Diego Rivera, Landsman?
To most of the world, Diego Rivera is seen as one of the greats of Mexican art, the creator of legendary murals that adorn the walls of national monuments in Mexico City and elsewhere.
But for a small cadre of Mexican Jewish writers and intellectuals, Rivera was something of a landsman, a descendant of Spanish conversos who shared their left-wing politics.
Though Rivera never practiced Judaism or affiliated with Mexico’s tiny Jewish community, he nonetheless developed close friendships with a number of prominent Jews and even illustrated a book of Yiddish poetry, “City of Palaces,” by Isaac Berliner.
A first-edition copy of the book, along with articles from the Yiddish press describing Rivera’s exchanges with Jewish intellectuals, is held in Centro de Documentación e Investigación de la Comunidad Ashkenazí de México, an archive of historical documents of the city’s Ashkenazi community.
The United Nations Educational, Scientific and Cultural Organization (UNESCO) recognized the archive last month as part of its Memory of the World program, which aims to preserve valuable archival collections.
“Diego always said that he felt close to the Jews because he had Jewish blood,” said Alicia Gojman, the archive’s director.
The archive was started 20 years ago and is now housed in a multi-story building in Mexico City’s Condesa neighborhood, a major locus of Jewish life in the middle decades of the 20th century and where a handful of Jewish institutions still reside. Its roots, however, go back to World War II, when the Allies were searching for places to send the cultural legacy of European Jewry that had been confiscated by the Nazis.
Among the archive’s materials, some of which are more than 400 years old, are Jewish books stamped with the Nazi emblem—volumes that were intended for a museum the Nazis were planning to show the history of an eradicated race.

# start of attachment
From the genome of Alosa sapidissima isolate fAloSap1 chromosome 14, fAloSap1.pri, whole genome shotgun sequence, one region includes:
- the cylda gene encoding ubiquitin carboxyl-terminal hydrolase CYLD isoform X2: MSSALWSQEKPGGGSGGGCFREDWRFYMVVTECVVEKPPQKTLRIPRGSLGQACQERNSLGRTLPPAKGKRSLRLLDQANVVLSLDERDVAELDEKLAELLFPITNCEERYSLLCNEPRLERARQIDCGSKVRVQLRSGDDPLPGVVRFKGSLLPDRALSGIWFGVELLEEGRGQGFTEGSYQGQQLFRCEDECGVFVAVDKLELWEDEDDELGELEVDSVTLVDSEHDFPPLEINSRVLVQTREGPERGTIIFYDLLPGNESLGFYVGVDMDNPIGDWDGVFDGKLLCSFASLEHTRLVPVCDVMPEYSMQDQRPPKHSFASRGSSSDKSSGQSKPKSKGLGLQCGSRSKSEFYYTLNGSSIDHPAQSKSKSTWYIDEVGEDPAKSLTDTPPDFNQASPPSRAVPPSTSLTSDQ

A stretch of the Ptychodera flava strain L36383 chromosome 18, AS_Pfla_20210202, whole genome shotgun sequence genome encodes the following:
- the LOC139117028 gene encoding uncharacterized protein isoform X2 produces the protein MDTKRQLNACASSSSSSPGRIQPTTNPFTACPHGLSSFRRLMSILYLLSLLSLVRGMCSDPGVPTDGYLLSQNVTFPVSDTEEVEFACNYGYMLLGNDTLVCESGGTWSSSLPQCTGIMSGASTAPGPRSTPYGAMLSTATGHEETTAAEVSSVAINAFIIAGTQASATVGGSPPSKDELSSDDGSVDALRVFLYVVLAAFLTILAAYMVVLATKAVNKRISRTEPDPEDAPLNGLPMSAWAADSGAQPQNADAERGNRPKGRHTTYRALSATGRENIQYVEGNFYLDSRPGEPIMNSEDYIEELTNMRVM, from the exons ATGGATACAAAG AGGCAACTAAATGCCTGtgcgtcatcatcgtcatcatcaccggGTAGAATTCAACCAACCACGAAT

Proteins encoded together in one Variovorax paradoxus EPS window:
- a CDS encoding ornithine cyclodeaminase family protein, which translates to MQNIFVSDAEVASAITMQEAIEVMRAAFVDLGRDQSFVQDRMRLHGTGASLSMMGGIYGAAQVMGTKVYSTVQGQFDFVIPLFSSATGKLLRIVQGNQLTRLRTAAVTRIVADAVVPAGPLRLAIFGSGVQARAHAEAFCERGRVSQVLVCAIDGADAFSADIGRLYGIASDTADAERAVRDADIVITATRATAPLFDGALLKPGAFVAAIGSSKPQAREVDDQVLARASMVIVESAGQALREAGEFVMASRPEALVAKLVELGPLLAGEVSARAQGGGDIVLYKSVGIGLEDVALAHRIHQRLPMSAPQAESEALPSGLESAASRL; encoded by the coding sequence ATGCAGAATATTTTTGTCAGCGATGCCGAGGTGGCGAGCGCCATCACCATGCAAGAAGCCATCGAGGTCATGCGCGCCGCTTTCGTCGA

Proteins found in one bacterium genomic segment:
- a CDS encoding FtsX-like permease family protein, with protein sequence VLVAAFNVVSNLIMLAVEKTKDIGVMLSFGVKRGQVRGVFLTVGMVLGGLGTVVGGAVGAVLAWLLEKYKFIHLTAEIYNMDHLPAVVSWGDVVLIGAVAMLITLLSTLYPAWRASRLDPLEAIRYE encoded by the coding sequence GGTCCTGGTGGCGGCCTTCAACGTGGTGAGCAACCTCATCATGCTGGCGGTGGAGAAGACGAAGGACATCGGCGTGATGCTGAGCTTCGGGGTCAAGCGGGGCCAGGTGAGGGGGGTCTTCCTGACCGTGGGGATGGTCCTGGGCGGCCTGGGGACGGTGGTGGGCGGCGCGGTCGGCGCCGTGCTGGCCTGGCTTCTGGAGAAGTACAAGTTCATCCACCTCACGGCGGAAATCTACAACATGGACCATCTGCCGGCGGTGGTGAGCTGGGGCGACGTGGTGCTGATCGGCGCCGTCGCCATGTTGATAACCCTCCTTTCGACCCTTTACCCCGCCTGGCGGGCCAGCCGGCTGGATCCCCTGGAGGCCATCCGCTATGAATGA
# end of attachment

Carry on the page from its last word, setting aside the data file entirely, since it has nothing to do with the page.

Mexico’s Jewish community, which was made up of many refugees from Nazi Germany, agreed to take 1,000 volumes. Over the years the archive expanded, as Jewish Mexicans began contributing volumes from their private collections.
But the Rivera material is arguably among the most unique parts of the collection, helping to fill in aspects of Mexico’s Jewish history that aren’t widely known.
Rivera used his influence with Mexican authorities to help another Jew fleeing persecution abroad, according to Gojman. When Leon Trotsky arrived in Mexico, he lived in Rivera’s home for a time, and his secretary was a Mexican Jewish woman who spoke fluent Russian.
Among Rivera’s famous murals is one from 1947 that begins with an image of a young girl from the Carvajal family, a group of Spanish conversos accused of heresy by the Inquisition and burned at the stake in the last years of the 16th century.
To Gojman, it is telling that Rivera began his pictorial history of Mexico with an image evoking the plight of Jews under the Inquisition.
“I think, when I read his sayings and his works, that he was acquainted with the story of the Carvajal,” Gojman said. “He was touched about what the Inquisition did to the Jews of Spain.”
Ben Harris is a national staff writer for JTA. His writing has appeared in the Boston Globe, New York Newsday and the Jerusalem Post.